Wesfarmers CEO Rob Scott. Picture: Hollie Adams
Wesfarmers chief executive Rob Scott has questioned the timing of Labor’s plan to limit franking credit payments, warning against policies that crimp household disposable income in the face of a slowing economy.
Mr Scott said the ALP’s policy to cut excess franking credits on shares would remove funds that were relied upon by many Australians to fund their retirement.
Mr Scott, who oversees a company that owns leading retail chains Bunnings, Kmart and Target, said policymakers must be mindful about cost pressures facing consumers in the lead-up to the election, and not make things worse by further crimping incomes.
“We will start to hear in coming months about a range of policies from all political parties and I guess what I am saying is it is very easy to look at one policy in isolation, but I think it’s important we consider the impact of a number of different policies,’’ Mr Scott told The Australian.
“So there is a whole lot of policies relating to tax, obviously franking credits, and I think we just need to be mindful at a time when consumers are under a bit of pressure — cost of living increases, real wages growth has been relatively modest, concerns around housing and access to credit,” Mr Scott said.
“I think now is the time that when setting policies we should be mindful about the impact it can have on consumers and the impact it will have on business investment,” he said.
His comments came as influential Westpac chief economist Bill Evans yesterday tipped the Reserve Bank would cut official rates twice this year to a new record low of 1 per cent to bolster a faltering economy.
Westpac is the first major bank to predict a rate cut, after a series of events over the summer dampened the local and international economic outlook.
Mr Evans expected house prices in Sydney and Melbourne to fall a further 5 to 10 per cent this year, which would scare consumers into shutting their wallets.
In a busy day of earnings results yesterday Flight Centre folded to shareholder pressure and brought forward the payment of $211 million in special dividends on top of its interim dividend, to beat Labor’s planned changes to franking credits from July 1.
“There’s a reasonable chance some of the ability to cash-back the franking credits if Labor gets in will disappear,” Mr Turner told The Australianyesterday.
Proposed Labor tax policies include raising $60 billion over 10 years by eliminating excess franking credit refunds as well as scrapping negative gearing.
Labor’s Treasury spokesman Chris Bowen has said the federal government can’t afford to spend as much on franking credits as it does on public schools.
The franking policy has triggered uproar from shareholders and corporate leaders. Billionaire investor Robert Millner has raised concerns that Labor’s policy could create two classes of investors, while Liberal Party stalwart, former ANZ and Woodside Petroleum chair Charles Goode, described the policy as “flawed and unfair” and said it would hurt self-funded retirees.
The chief executive of Westpac’s BT wealth business, Brad Cooper, said the “retrospective nature” of Labor’s planned changes were hurting confidence in super.
“When people start to prepare for retirement they want to have confidence that rules are stable and won’t be reversed at some later point,” he said. “It’s hard to see how these changes are improving outcomes; they are wealth redistribution-led and budgetary-led as opposed to meeting any sort of objective,” he told a self-managed super fund conference in Melbourne’s yesterday.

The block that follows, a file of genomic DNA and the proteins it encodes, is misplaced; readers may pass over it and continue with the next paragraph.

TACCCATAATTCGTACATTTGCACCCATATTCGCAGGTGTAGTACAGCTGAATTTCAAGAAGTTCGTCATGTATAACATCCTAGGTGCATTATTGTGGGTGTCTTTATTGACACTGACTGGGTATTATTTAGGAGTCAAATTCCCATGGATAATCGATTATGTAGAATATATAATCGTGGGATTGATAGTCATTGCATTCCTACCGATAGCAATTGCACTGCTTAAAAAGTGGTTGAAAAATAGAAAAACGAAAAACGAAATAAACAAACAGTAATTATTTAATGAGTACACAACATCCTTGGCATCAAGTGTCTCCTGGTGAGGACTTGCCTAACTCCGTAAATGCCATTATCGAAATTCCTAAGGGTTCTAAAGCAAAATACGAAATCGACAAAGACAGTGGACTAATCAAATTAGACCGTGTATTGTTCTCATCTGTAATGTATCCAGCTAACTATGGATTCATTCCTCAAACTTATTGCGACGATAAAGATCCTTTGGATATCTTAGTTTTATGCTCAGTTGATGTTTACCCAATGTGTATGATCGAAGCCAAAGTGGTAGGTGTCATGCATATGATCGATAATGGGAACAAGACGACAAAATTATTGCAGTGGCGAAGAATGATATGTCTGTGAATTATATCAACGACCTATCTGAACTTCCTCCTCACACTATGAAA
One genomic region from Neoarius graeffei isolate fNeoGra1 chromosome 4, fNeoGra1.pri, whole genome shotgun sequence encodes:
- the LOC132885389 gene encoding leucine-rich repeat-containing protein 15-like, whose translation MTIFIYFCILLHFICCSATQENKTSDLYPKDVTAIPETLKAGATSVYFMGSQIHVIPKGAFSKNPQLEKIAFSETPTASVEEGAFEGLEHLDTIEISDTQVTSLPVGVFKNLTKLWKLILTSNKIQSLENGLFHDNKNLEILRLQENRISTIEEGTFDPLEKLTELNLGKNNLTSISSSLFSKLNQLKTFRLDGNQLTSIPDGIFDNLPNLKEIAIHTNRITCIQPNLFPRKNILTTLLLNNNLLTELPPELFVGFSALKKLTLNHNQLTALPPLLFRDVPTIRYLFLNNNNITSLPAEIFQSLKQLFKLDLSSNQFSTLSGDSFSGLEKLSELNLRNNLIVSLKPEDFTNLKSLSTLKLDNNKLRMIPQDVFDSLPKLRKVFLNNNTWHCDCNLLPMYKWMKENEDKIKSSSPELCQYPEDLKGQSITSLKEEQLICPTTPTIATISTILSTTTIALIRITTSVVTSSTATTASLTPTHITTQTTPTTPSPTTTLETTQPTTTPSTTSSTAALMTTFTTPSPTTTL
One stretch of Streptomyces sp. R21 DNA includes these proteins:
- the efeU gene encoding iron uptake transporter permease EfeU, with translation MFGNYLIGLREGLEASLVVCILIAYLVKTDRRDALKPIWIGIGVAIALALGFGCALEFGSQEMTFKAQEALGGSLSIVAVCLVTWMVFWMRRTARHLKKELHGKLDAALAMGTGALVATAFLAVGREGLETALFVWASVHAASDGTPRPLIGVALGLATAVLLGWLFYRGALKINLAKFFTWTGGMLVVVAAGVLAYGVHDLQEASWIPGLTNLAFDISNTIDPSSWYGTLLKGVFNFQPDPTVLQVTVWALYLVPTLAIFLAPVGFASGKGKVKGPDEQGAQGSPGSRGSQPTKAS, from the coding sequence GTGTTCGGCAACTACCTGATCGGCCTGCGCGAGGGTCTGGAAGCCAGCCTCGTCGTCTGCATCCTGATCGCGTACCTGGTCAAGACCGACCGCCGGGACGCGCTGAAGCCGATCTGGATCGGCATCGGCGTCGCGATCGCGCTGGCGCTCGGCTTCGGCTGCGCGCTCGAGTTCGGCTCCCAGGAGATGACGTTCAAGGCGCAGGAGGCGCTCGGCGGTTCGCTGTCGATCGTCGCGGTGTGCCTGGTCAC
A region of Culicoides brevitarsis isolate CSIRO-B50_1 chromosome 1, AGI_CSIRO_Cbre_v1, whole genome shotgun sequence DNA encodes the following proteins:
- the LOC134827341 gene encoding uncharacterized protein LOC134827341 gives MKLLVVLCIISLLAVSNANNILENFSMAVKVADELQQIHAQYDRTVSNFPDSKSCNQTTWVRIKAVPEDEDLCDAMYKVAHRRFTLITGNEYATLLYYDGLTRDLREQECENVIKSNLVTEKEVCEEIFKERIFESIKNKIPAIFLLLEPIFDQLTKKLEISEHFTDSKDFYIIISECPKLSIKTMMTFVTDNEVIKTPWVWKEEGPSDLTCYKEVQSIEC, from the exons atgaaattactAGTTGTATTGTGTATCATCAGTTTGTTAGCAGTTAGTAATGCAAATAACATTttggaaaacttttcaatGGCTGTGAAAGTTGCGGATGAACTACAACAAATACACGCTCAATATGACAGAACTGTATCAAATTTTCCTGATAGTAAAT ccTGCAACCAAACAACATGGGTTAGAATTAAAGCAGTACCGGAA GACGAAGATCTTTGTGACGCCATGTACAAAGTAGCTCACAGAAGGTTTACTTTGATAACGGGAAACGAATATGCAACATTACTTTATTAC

The Coalition argues Labor’s policies will damage the Australian economy and that $200 billion of new taxes will dent consumer spending and constrict business investment.
Labor’s franking credits policy has become a key election battleground, with the government arguing as many as 800,000 retirees could suffer.
Mr Scott said yesterday that while the market would adjust to the franking credits scheme, he agreed that Australians who relied on franking refunds for income — mostly retirees and pensioners — would see their disposable income fall. “I think it’s important to note that before 2000 this (excess franking) refund wasn’t available, so at end of the day the market will adjust and we will adjust, and franked dividends will continue to be of great value for a majority of shareholders.
“So I guess in terms of the policy, in isolation I don’t think it is the end of the world, but I think what needs to be considered is the policy in the light of a whole lot of other policies that could dampen consumer spending, because clearly there are a number of people who rely on those credits — that is part of their income and influences spending.
“I wouldn’t get too hung up on that policy in isolation, but we need to consider the broader set of policies and what impact it might have on household spending going forward.’’
Mr Scott said election promises needed to be viewed through any potential threat to the household budget, with consumers already feeling the strains of rises in the cost of living.
“We need to be mindful the impact of any policy changes are going to make their lives even harder, and I think that is stating the obvious.’’
By Eli Greenblat - Eli Greenblat has written for The Age, Sydney Morning Herald and Australian Financial Review covering a range of sectors across the economy and stockmarket. He has covered corporate rounds such as telecommunications, health, biotechnology, financial services, and property. He is currently The Australian's senior business reporter writing on retail and beverages.
22 February 2019